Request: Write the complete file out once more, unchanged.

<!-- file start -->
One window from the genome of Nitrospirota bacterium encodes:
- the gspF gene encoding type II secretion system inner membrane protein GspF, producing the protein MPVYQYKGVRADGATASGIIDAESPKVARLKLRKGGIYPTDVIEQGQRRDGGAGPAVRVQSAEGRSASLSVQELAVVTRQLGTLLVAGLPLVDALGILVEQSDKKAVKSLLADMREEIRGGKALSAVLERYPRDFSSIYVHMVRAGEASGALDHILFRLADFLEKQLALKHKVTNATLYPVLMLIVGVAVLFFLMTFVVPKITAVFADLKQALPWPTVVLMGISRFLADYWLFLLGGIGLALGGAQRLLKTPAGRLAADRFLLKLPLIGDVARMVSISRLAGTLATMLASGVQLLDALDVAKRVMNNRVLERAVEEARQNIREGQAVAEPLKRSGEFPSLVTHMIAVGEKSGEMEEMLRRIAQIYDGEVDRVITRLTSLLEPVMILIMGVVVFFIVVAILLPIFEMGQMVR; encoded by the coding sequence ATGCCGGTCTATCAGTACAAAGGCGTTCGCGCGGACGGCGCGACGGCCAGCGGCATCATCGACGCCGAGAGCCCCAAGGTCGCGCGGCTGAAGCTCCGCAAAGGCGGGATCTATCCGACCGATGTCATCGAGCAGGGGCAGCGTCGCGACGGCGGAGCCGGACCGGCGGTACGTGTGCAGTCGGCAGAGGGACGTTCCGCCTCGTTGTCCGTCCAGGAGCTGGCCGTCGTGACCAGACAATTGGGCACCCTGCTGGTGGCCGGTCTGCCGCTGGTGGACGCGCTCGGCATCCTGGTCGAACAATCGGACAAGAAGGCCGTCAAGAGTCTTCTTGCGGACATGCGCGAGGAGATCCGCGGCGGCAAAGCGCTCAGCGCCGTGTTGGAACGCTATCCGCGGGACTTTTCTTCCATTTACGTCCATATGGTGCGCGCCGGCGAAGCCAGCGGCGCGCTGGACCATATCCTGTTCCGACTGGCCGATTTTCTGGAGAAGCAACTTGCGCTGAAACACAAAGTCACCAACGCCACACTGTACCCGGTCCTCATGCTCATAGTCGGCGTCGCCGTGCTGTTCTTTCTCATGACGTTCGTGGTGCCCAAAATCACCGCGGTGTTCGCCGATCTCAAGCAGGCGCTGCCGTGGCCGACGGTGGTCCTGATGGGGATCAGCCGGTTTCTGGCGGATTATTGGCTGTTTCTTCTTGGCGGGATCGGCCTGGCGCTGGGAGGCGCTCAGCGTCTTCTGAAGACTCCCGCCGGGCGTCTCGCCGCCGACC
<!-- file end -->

One window from the genome of Nitrospirota bacterium encodes:
- the gspF gene encoding type II secretion system inner membrane protein GspF, producing the protein MPVYQYKGVRADGATASGIIDAESPKVARLKLRKGGIYPTDVIEQGQRRDGGAGPAVRVQSAEGRSASLSVQELAVVTRQLGTLLVAGLPLVDALGILVEQSDKKAVKSLLADMREEIRGGKALSAVLERYPRDFSSIYVHMVRAGEASGALDHILFRLADFLEKQLALKHKVTNATLYPVLMLIVGVAVLFFLMTFVVPKITAVFADLKQALPWPTVVLMGISRFLADYWLFLLGGIGLALGGAQRLLKTPAGRLAADRFLLKLPLIGDVARMVSISRLAGTLATMLASGVQLLDALDVAKRVMNNRVLERAVEEARQNIREGQAVAEPLKRSGEFPSLVTHMIAVGEKSGEMEEMLRRIAQIYDGEVDRVITRLTSLLEPVMILIMGVVVFFIVVAILLPIFEMGQMVR; encoded by the coding sequence ATGCCGGTCTATCAGTACAAAGGCGTTCGCGCGGACGGCGCGACGGCCAGCGGCATCATCGACGCCGAGAGCCCCAAGGTCGCGCGGCTGAAGCTCCGCAAAGGCGGGATCTATCCGACCGATGTCATCGAGCAGGGGCAGCGTCGCGACGGCGGAGCCGGACCGGCGGTACGTGTGCAGTCGGCAGAGGGACGTTCCGCCTCGTTGTCCGTCCAGGAGCTGGCCGTCGTGACCAGACAATTGGGCACCCTGCTGGTGGCCGGTCTGCCGCTGGTGGACGCGCTCGGCATCCTGGTCGAACAATCGGACAAGAAGGCCGTCAAGAGTCTTCTTGCGGACATGCGCGAGGAGATCCGCGGCGGCAAAGCGCTCAGCGCCGTGTTGGAACGCTATCCGCGGGACTTTTCTTCCATTTACGTCCATATGGTGCGCGCCGGCGAAGCCAGCGGCGCGCTGGACCATATCCTGTTCCGACTGGCCGATTTTCTGGAGAAGCAACTTGCGCTGAAACACAAAGTCACCAACGCCACACTGTACCCGGTCCTCATGCTCATAGTCGGCGTCGCCGTGCTGTTCTTTCTCATGACGTTCGTGGTGCCCAAAATCACCGCGGTGTTCGCCGATCTCAAGCAGGCGCTGCCGTGGCCGACGGTGGTCCTGATGGGGATCAGCCGGTTTCTGGCGGATTATTGGCTGTTTCTTCTTGGCGGGATCGGCCTGGCGCTGGGAGGCGCTCAGCGTCTTCTGAAGACTCCCGCCGGGCGTCTCGCCGCCGACC